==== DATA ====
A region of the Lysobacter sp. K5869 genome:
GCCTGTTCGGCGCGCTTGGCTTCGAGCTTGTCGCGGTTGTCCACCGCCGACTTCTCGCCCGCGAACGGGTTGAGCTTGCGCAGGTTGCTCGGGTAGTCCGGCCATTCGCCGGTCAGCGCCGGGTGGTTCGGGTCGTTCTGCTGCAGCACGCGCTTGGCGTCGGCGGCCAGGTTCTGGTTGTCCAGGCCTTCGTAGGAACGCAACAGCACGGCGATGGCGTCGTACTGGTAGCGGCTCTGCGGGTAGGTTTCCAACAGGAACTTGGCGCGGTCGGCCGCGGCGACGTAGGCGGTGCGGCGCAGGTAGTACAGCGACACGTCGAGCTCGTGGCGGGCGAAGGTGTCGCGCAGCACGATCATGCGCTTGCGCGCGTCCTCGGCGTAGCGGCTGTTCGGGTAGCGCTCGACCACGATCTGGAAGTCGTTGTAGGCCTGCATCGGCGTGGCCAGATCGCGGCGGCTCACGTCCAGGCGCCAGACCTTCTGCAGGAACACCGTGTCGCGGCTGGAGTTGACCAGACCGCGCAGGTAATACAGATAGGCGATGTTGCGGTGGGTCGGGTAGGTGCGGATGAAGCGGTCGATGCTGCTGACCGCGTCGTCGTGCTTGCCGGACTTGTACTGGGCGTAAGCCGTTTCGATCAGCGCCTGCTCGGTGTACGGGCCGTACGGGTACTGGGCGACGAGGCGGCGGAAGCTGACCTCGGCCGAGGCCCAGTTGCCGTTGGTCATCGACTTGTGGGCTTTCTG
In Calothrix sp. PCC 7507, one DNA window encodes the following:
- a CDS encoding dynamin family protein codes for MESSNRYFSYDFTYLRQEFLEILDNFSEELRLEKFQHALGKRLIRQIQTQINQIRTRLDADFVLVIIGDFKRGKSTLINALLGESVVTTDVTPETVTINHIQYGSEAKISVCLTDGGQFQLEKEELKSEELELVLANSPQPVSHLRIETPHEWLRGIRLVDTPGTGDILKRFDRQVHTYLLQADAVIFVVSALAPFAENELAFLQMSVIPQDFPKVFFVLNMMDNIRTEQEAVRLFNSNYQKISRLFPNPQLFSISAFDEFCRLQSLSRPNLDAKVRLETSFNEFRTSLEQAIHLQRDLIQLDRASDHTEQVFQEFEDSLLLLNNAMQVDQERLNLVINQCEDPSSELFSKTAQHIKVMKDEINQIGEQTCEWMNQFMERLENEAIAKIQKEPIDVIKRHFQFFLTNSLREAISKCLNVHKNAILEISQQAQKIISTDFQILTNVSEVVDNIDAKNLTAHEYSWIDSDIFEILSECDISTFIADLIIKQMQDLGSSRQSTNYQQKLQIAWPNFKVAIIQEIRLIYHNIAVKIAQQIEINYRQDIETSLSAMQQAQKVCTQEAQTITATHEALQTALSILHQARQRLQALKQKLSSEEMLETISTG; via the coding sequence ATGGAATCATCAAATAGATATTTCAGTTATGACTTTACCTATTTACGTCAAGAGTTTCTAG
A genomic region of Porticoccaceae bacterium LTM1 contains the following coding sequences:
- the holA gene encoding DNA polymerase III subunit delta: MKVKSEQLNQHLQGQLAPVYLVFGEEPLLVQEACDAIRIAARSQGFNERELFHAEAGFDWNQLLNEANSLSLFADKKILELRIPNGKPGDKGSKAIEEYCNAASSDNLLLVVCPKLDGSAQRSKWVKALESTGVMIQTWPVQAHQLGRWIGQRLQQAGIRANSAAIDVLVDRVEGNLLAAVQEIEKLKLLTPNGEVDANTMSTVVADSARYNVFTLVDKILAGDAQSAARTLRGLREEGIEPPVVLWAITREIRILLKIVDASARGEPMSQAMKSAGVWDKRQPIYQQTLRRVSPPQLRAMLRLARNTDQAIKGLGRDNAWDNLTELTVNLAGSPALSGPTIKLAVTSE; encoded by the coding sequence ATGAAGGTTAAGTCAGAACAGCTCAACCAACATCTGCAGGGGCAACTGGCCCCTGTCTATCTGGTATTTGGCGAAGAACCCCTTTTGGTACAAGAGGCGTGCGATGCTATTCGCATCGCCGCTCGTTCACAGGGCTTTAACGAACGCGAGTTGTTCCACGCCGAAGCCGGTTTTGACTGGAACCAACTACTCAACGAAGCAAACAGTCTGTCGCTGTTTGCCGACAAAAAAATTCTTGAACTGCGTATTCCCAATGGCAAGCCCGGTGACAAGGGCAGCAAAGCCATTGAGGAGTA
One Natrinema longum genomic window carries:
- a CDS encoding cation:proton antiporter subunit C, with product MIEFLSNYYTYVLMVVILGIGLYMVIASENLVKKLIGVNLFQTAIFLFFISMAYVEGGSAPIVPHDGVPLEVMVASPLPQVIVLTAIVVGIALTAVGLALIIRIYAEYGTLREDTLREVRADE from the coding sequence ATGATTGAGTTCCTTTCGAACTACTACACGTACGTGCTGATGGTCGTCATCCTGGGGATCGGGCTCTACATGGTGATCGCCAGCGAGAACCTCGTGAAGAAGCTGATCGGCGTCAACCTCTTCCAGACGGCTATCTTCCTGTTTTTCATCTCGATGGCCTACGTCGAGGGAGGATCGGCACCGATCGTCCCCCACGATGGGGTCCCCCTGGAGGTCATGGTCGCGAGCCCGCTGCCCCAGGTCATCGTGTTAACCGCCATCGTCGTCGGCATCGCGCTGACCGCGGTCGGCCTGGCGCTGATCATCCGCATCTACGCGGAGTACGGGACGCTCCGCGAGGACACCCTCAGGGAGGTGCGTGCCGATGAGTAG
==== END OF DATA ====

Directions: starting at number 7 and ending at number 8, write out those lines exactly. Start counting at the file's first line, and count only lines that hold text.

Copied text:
One Natrinema longum genomic window carries:
- a CDS encoding cation:proton antiporter subunit C, with product MIEFLSNYYTYVLMVVILGIGLYMVIASENLVKKLIGVNLFQTAIFLFFISMAYVEGGSAPIVPHDGVPLEVMVASPLPQVIVLTAIVVGIALTAVGLALIIRIYAEYGTLREDTLREVRADE from the coding sequence ATGATTGAGTTCCTTTCGAACTACTACACGTACGTGCTGATGGTCGTCATCCTGGGGATCGGGCTCTACATGGTGATCGCCAGCGAGAACCTCGTGAAGAAGCTGATCGGCGTCAACCTCTTCCAGACGGCTATCTTCCTGTTTTTCATCTCGATGGCCTACGTCGAGGGAGGATCGGCACCGATCGTCCCCCACGATGGGGTCCCCCTGGAGGTCATGGTCGCGAGCCCGCTGCCCCAGGTCATCGTGTTAACCGCCATCGTCGTCGGCATCGCGCTGACCGCGGTCGGCCTGGCGCTGATCATCCGCATCTACGCGGAGTACGGGACGCTCCGCGAGGACACCCTCAGGGAGGTGCGTGCCGATGAGTAG